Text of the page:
Fiona and the Wales police teams of which she is a small part investigate three crimes.
The first is what she calls “a corpse without a crime.”
The second is “a crime without a corpse.”
And the third is a crime ring made up of wealthy entrepreneurs. The police can’t even figure out what crime they are committing.
All three investigations falter. Fiona’s brilliance, persistence, and unusual mental illness combine to help them solve all three crimes.
The dead house is a small holding place in an almost-ancient cemetery. In Victorian times, families sometimes laid out their dead there rather than keeping them in their homes until burial.
Fiona spends a night protecting the corpse of a beautiful young woman laid out in the dead house.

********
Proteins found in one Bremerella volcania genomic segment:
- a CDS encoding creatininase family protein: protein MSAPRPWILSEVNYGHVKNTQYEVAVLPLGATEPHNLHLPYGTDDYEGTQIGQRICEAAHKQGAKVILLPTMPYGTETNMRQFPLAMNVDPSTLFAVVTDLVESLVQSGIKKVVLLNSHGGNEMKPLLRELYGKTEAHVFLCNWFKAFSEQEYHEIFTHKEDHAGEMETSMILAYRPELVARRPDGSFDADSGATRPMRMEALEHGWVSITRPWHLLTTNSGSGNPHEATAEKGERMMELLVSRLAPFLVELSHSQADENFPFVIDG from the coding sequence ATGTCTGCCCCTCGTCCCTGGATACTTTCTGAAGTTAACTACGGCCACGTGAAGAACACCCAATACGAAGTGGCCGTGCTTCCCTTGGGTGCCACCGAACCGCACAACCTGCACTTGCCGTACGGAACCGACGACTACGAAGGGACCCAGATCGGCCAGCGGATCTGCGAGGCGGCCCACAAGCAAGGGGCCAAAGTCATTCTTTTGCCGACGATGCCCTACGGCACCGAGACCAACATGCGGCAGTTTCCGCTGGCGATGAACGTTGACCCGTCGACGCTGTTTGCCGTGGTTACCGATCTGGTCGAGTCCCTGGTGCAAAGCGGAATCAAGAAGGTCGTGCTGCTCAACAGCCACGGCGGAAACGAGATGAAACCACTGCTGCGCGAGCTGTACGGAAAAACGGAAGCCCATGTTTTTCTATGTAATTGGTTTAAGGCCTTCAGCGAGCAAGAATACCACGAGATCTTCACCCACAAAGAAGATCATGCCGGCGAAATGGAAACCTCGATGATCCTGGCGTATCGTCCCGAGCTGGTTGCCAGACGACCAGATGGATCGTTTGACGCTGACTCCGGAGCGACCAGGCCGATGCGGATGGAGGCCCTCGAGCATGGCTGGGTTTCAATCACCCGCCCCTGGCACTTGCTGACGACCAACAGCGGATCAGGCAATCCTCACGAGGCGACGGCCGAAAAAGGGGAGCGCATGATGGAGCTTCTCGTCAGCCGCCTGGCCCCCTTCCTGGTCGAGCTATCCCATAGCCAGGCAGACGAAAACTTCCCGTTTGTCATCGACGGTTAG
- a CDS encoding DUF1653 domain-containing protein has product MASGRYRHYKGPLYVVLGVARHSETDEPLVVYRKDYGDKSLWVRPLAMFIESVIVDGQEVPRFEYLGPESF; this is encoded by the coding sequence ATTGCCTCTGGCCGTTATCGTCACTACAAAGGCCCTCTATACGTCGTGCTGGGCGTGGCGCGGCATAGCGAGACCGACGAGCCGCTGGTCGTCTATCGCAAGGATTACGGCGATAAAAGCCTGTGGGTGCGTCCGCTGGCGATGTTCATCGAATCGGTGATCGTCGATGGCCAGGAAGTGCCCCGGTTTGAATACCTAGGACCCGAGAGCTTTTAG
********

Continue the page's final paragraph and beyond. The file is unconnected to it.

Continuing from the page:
As it turns out, the woman died of natural causes. But Fiona’s intuition tells her there has been a crime.
Fiona’s investigation leads to the “crime without a corpse,” a missing young woman from eight years ago.
And her mental illness saves her life. Fiona fixates on the dead. In this book, she plots a lifesaving map using the names of the corpses she has found over her police career as mnemonic devices to help her remember where the landmarks are.
The Dead House has two harrowing, life-threatening scenes. It harks back to medieval times in a bone chilling way. And like all the Fiona Griffiths books so far, it is a police procedural.
At one point Fiona says of her supervisor, “Flashes of insight and occasional obsessive brilliance: that’s what I bring to the party. But effective policing is about much more than that, and Burnett’s skills in managing this operation show why he’s heading for DCI, and I never will.”
If you can’t already tell, I like to read about Fiona Griffiths.
To learn a little more about Fiona’s mental illness read my comments on an earlier book here..